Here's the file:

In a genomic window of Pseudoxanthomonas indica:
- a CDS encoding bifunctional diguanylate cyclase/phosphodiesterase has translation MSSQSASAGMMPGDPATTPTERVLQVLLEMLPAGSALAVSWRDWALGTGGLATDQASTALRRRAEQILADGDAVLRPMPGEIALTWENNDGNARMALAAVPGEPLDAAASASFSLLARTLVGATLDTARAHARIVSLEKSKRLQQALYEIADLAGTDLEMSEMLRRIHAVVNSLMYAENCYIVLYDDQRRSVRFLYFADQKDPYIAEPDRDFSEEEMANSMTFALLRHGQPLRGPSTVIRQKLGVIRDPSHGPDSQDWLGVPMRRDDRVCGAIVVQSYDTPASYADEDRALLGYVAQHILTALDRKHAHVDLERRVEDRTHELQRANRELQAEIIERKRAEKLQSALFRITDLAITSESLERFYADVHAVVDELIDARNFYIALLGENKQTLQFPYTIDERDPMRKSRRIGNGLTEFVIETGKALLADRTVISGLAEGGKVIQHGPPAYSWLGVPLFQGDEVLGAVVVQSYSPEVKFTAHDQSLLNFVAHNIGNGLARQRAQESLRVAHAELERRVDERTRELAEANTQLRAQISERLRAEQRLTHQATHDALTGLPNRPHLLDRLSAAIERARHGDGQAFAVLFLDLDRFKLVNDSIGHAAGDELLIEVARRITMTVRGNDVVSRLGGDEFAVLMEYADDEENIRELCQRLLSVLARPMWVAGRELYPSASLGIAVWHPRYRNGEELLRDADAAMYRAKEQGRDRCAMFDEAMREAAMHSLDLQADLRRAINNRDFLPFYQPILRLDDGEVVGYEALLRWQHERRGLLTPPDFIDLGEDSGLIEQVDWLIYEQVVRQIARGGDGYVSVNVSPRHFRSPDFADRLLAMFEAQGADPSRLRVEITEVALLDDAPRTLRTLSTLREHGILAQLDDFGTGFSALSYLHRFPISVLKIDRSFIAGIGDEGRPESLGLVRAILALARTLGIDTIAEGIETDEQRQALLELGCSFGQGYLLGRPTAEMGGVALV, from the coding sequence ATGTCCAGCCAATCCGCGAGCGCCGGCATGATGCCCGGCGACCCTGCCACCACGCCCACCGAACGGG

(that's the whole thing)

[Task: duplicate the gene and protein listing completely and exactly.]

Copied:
In a genomic window of Pseudoxanthomonas indica:
- a CDS encoding bifunctional diguanylate cyclase/phosphodiesterase has translation MSSQSASAGMMPGDPATTPTERVLQVLLEMLPAGSALAVSWRDWALGTGGLATDQASTALRRRAEQILADGDAVLRPMPGEIALTWENNDGNARMALAAVPGEPLDAAASASFSLLARTLVGATLDTARAHARIVSLEKSKRLQQALYEIADLAGTDLEMSEMLRRIHAVVNSLMYAENCYIVLYDDQRRSVRFLYFADQKDPYIAEPDRDFSEEEMANSMTFALLRHGQPLRGPSTVIRQKLGVIRDPSHGPDSQDWLGVPMRRDDRVCGAIVVQSYDTPASYADEDRALLGYVAQHILTALDRKHAHVDLERRVEDRTHELQRANRELQAEIIERKRAEKLQSALFRITDLAITSESLERFYADVHAVVDELIDARNFYIALLGENKQTLQFPYTIDERDPMRKSRRIGNGLTEFVIETGKALLADRTVISGLAEGGKVIQHGPPAYSWLGVPLFQGDEVLGAVVVQSYSPEVKFTAHDQSLLNFVAHNIGNGLARQRAQESLRVAHAELERRVDERTRELAEANTQLRAQISERLRAEQRLTHQATHDALTGLPNRPHLLDRLSAAIERARHGDGQAFAVLFLDLDRFKLVNDSIGHAAGDELLIEVARRITMTVRGNDVVSRLGGDEFAVLMEYADDEENIRELCQRLLSVLARPMWVAGRELYPSASLGIAVWHPRYRNGEELLRDADAAMYRAKEQGRDRCAMFDEAMREAAMHSLDLQADLRRAINNRDFLPFYQPILRLDDGEVVGYEALLRWQHERRGLLTPPDFIDLGEDSGLIEQVDWLIYEQVVRQIARGGDGYVSVNVSPRHFRSPDFADRLLAMFEAQGADPSRLRVEITEVALLDDAPRTLRTLSTLREHGILAQLDDFGTGFSALSYLHRFPISVLKIDRSFIAGIGDEGRPESLGLVRAILALARTLGIDTIAEGIETDEQRQALLELGCSFGQGYLLGRPTAEMGGVALV, from the coding sequence ATGTCCAGCCAATCCGCGAGCGCCGGCATGATGCCCGGCGACCCTGCCACCACGCCCACCGAACGGG